I create an application for a system, which consists of several different devices, each of which should be controlled by a computer via one of standard hardware interfaces and could be accessed via Ethernet (Sockets), Virtual COM Port, ready-to-use 3rd party C++ API, etc.).

My application should have GUI to manage all the devices, and some data from devices has to be frequently updated.

Usually each device has its own specific management protocol, which is present as a list of command formats, for example: Header (4 specific bytes), Command code (2 bytes), Data size, Data, Crc, ....


  • Each device should be controlled by commands
  • Health status of each device should be received periodically and displayed on GUI
  • Usually communication with a device consists of transmit a command and receive an answer.


  • No device responds instantly (threads or async is necessary)
  • If device stops working, or loses connection, it is necessary to wait for some timeout
  • "Business-logic" should have easy access to all devices at the same time

Questions: what famous and good solutions (interface skeletons, articles) are already present for such a problem? I don't want to use one "God" class and put dozens of members into it.

1 Answer 1



Well clearly the use of interfaces is paramount here. Think about for any given device, the types of requests you might make of it, then create an interface around it. You'd use a factory to instantiate each instance of this interface, but otherwise your program should not care about the nature of the device or which implementation is used.

interface Device {
    Future<Status> getHealthStatus();
    int            getTimeout();

If there is some aspect which is particular to a device, such as the timeout should be longer through a smartphone, then have a configurable timeout property which is by default set to a higher value in the factory or in the instance itself. The program handling the request then need only read a device's timeout value to know how long to wait for a request response therefore eliminating the need to handle any device differently.


Notice that getHealthStatus() returns Future<Status>. By Future, I'm referring to an object representing an asynchronous response. The future instance gets returned immediately (synchronous), however it lets you do work until you need to know the actual response. Traditionally, you would get an instance of Status by calling Future.get(). This makes the current thread halt until the Status instance is resolved. This gives you the flexibility to handle the call synchronously or asynchronously as required (in the former case, you'd call Future.get() immediately after the call to getHealthStatus()).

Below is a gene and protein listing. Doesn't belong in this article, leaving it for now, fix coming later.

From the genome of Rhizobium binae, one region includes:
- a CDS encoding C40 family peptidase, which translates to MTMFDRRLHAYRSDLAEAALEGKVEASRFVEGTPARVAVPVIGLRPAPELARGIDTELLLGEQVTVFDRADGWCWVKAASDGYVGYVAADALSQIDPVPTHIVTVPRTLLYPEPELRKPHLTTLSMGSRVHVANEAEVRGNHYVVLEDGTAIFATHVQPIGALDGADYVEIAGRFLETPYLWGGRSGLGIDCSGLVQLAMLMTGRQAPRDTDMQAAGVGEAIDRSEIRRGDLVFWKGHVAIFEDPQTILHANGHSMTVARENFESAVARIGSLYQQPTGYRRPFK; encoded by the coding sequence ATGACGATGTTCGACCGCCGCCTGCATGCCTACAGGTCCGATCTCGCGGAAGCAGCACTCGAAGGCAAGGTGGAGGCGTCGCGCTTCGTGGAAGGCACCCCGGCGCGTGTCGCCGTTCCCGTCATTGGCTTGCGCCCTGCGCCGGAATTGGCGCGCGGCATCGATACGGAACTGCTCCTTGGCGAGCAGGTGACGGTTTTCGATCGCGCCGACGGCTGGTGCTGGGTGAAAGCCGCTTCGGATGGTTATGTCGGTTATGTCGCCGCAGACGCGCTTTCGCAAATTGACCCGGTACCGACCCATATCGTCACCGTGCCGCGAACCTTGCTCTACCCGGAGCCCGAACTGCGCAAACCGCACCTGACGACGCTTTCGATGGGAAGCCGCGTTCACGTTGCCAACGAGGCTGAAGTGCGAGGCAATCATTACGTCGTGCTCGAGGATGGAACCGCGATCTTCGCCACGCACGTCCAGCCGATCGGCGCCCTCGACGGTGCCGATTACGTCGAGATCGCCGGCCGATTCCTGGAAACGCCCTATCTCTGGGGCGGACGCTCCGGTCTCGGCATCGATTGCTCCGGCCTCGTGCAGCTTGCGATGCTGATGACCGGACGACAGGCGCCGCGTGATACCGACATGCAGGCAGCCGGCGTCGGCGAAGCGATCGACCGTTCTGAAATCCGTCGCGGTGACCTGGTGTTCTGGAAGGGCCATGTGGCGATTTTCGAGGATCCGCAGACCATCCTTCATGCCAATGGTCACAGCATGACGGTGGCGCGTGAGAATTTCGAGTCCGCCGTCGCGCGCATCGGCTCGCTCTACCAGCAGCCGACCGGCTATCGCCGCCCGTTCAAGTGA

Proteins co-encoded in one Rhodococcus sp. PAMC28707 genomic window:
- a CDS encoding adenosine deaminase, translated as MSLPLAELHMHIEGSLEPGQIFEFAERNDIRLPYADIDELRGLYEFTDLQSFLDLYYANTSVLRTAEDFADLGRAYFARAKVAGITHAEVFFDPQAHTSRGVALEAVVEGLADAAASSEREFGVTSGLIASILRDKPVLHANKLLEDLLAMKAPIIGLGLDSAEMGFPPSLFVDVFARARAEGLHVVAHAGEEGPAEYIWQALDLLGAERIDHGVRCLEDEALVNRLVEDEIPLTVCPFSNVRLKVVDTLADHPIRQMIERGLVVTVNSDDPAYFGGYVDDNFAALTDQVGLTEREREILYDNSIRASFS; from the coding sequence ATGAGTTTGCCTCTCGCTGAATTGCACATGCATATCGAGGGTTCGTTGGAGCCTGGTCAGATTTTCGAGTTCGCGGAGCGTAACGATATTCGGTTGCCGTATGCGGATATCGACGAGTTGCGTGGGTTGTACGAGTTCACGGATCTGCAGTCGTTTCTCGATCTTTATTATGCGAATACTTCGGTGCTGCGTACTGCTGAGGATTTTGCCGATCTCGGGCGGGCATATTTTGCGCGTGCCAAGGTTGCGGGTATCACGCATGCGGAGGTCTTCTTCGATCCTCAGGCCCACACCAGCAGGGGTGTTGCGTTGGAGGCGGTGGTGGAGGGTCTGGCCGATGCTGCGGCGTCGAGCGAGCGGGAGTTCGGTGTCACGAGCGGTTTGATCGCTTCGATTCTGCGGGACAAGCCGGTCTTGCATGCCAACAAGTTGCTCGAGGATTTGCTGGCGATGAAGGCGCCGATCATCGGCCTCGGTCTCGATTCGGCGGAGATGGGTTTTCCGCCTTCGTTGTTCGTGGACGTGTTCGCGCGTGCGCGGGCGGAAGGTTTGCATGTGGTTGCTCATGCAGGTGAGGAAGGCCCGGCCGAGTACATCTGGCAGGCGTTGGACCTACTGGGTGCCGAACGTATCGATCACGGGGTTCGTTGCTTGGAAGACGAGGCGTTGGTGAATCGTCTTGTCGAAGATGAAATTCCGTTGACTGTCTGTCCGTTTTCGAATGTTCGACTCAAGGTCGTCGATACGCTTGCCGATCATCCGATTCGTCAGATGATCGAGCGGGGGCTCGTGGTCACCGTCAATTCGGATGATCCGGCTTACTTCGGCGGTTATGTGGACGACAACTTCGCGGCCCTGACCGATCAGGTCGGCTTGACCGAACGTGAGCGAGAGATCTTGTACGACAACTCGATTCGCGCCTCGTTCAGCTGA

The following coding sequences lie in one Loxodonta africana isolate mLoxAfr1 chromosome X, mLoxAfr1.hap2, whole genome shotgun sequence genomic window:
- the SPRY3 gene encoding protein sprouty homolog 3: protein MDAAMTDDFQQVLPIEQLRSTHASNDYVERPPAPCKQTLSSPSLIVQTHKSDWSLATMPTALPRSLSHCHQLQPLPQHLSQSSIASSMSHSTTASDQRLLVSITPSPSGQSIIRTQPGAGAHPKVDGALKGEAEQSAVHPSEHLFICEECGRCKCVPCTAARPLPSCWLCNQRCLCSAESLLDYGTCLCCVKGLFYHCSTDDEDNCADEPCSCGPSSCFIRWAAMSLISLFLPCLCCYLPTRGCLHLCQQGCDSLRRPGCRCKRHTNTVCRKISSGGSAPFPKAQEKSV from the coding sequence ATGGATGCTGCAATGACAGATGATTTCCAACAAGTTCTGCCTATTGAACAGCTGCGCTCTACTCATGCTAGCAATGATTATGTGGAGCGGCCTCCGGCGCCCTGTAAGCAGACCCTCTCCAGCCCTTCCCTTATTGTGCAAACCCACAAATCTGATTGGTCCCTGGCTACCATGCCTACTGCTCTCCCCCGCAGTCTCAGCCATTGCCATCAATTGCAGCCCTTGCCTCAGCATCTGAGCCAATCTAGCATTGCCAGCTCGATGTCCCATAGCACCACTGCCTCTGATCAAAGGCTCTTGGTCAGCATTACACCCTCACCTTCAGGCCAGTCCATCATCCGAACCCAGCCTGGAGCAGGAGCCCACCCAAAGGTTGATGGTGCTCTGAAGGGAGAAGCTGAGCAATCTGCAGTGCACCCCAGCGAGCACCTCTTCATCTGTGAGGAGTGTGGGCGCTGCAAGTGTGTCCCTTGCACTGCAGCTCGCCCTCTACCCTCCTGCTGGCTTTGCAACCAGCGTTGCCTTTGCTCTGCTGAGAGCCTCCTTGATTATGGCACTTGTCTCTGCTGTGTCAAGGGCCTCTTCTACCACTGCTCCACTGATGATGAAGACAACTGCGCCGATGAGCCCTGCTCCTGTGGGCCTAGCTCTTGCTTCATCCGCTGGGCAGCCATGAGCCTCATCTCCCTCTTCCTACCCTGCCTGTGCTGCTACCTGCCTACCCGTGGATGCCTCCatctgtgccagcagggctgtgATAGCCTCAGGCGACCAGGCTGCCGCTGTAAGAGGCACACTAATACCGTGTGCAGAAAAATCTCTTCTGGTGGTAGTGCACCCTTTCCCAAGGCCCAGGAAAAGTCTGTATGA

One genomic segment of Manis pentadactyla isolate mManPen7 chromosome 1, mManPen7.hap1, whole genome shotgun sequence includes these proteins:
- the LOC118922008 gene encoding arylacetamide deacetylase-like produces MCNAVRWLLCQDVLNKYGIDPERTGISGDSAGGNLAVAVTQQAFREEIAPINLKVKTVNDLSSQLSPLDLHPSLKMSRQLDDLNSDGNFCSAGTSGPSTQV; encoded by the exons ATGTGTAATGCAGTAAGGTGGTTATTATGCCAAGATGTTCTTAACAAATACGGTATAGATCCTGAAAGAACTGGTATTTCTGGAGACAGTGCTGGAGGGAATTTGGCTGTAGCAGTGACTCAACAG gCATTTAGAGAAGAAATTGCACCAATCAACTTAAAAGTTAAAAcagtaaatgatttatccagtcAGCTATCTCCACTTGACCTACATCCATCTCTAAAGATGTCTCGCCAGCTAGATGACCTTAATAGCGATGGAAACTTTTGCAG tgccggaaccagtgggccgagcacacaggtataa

This concept exists in many languages. In javascript it is commonly referred to as a Promise. Using this to organize your synchronous/asynchronous calls is also important to your program no doubt.

API layer

Up to this point, we've only been talking about internal handling of requests to your program, but it is very helpful to create an explicit API layer meant to deal with the low-level grunt work of the requests and responses and to translate them into simple calls to your internal classes. Ideally handling of timeouts would be dealt with here. Be prepared to handle the possibility of timeouts and retries in this layer. The rest of your program should be abstracted away from this particular aspect. The only way the rest of your program would be made aware of problems is a proper timeout Status instance or perhaps a thrown exception, only after the operation has been deemed unrecoverable.


By structuring your program in this way, you have clean breaks in responsibility and device handling. By usage of interfaces for devices, your program should never care to know the type of device on the other end except during its creation. The use of Futures will make asynchronous calls straightforward and easily manageable. By using an API layer, you effectively simplify the program by focusing on the essence of request and response and allow you to easily adapt your program for future changes.

  • Could you please explain or give a link for how does one make a logic on Futures? Mar 21, 2018 at 11:24
  • 1
    @VladimirBershov Here an example in Java. Again, I don't know the language you're using but it's fairly straightforward. Both threads share an instance of Future, and once the value is ready, the one doing the call will assign the internal value of Future. When get is called and result is already present, it simply returns it. Otherwise it'll wait for a notification that value has been assigned.
    – Neil
    Mar 21, 2018 at 11:31

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